• Dog Kutta – कुत्ता
  • Dogs Kutte  – कुत्ते 
  • Donkey Gadha – गधा
  • Donkeys Gadahe – गदहे
  • Horse Ghoda – घोड़ा
  • Horses Ghode – घोड़े
  • Lion Sher – शेर
  • Lions Sheron  – शेरों
  • Monkey Bandar – बंदर
  • Monkeys Bandaron – बंदरों
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How Hard is Hindi to Learn?

Only you can answer that one! 

Learning Hindi can be very hard, especially for a native English speaker. 

Devanagari script aside, the phonetics and enunciation are considerably different. 

There are many similar-sounding words; the differences are so subtle that a foreigner’s ear will struggle to hear them at first.

The grammar placement can be tricky to master and there are very few cognates in the vocabulary

But now that we have pointed out the difficulties let’s boost your confidence and take a look at some cognates before we summarise how to go about making Hindi a little easier to learn.

English & Hindi Cognates

Cognates are words that have similar pronunciation or spelling in two different languages that also have similar meanings. 

As we said, English and Hindi share very few. 

There are some English words that trace their roots back to Sanskrit, which is one of the four main influences of the Hindi language these words cognate.

We have traded with India for a long time, we imported silk and spices and adapted our language as we learned of their culture during the empirical era.

The word “dungaree” finds its roots in Hindi the word डूंगरी pronounced; ḍūṅgrī, describes a  coarse type of calico fabric worn by laborers working in Mumbai, specifically in the Dongri area.

We use the word to describe a work overall styled piece of clothing made from heavy denim fabric.

On the subject of clothing…

The word “cummerbund” can be literally translated as “waist-band” in Hindi कमरबन्द “kamar” is the word for “waist” or “loins” and “bandi” is “band”.

The word Bandana comes from the verb “to tie” which is बांधना in Hindi pronounced “bandhna”.

My favorite cognate between the two languages is “Jungle” the Hindi word जंगल (said “jangal”) means uncultivated wildland and comes from the Sanskrit word with the same definition that is pronounced “jaṅgala”.

We also have a fair few Hindi loanwords that we have adopted into English. Take a look at the Hindi word for “heist” लूट it is pronounced “loot”, recognize it?

While there are far fewer cognates than in some European languages you will stumble upon them on occasion. There may be many words you recognize having never studied the language.

You probably could tell me what a “Maharaja” or a “Guru” was, some of you might have heard the term “ganja” now that legislation has loosened in the U.S.

Here are a few English words that are actually Hindi loanwords that you may or not be aware of:

  • Avatar
  • Bangle
  • Bungalow
  • Juggernaut
  • Pashmina
  • Tank
  • Trigonometry
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We have also taken on concepts such as Karma, Mantra, and Nirvana. We use many Hindi words for foods that we have taken from Indian cuisines, such as “raita”, “roti”, and “chutney”.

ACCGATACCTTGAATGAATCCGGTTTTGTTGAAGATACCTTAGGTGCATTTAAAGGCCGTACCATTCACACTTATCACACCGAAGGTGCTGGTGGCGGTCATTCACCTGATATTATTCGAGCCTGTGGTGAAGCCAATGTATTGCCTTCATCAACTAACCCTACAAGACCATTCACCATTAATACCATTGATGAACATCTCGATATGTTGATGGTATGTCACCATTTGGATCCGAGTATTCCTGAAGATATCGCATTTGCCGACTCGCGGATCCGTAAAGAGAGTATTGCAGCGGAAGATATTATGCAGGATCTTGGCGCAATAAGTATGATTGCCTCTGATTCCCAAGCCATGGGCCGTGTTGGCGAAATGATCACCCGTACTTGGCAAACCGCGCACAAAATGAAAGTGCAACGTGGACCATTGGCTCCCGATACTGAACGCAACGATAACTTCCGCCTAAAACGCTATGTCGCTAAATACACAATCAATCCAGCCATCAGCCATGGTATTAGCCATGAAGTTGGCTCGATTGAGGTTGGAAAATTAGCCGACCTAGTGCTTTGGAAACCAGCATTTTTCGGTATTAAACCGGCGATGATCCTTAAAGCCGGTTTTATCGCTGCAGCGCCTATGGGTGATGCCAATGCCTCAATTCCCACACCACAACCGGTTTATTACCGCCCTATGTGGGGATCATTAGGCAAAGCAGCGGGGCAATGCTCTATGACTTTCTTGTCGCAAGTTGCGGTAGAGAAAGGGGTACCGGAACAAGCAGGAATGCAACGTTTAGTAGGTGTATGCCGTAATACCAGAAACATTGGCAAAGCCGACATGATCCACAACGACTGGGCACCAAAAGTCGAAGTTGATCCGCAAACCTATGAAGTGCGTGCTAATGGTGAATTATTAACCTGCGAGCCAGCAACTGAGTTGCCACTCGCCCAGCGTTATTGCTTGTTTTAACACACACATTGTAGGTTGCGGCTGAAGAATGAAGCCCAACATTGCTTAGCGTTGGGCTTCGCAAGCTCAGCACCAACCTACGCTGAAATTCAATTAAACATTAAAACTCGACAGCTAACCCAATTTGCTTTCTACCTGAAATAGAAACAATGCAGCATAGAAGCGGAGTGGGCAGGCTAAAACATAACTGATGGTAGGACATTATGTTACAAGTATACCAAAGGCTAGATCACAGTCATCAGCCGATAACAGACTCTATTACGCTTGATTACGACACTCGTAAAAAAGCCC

Modern Hindi has also borrowed back! Many technological words have been borrowed from English, like many languages. Here are some Hindi words that you are bound to know…

  • Car
  • Bus
  • Station
  • Cycle
  • Computer

Hopefully, this demonstrates that Hindi can be made easier!

So, Is Hindi That Hard To Learn?

The biggest challenge a beginner will face will be the Devanagari script. The key here is not to get intimidated by it. 

Anyone English native or not can learn to speak Hindi or any other language. How difficult Hindi is to learn boils down to the student’s intentions and how hard they are prepared to work.

Here are the four most important things to think about when learning Hindi.

  • The Method of Learning
  • The Time Dedicated to Learning
  • Your Attitude
  • Your Motivation

It takes time to learn the grammatical rules and practice and dedication to master them, but that’s the case with learning any language.

There is great pride in learning a language with another script and globalization is driving the need to learn Hindi. 

Learning Hindi can be made easier with the right tools to assist you and we live in an age where the tools are at our fingertips.

Learning to listen and understand the language starts with reading and writing and trying to enunciate the new sounds that make up the words.

Immerse yourself in the language where possible. Make a trip to India and meet the people. 

To hear the language spoken firsthand is very beneficial to your Hindi learning process.

If you can’t travel to India, look for local Hindi speakers in your community, make friends online, and seek a language exchange partner.

Watch Bollywood films, and listen to Hindi music. There is plenty of online learning content out there to help you learn Hindi.

Our top tips for anyone who finds Hindi difficult to learn are:

  • Learn the alphabet and sounds
  • Pay attention to the tone and cadence of speech
  • Identify sentence patterns and learn prefixes and suffixes
  • Expand your vocabulary in bursts
  • Master grammar in your own time
  • Become familiar with culture and slang to sound like a local

Is Hindi Difficult to Learn? – Final Thoughts

So is Hindi hard to learn?

Only the learner can really answer that one. With the right outlook and mindset, you can master anything.

Hindi is a difficult language to learn but a very rewarding one with so many speakers worldwide it can open doors or at the very least windows into cultures other than your own.

Fingers crossed our article has shed some light on the challenges Hindi presents to English learners and bolstered you with enough tips on how to approach it more easily.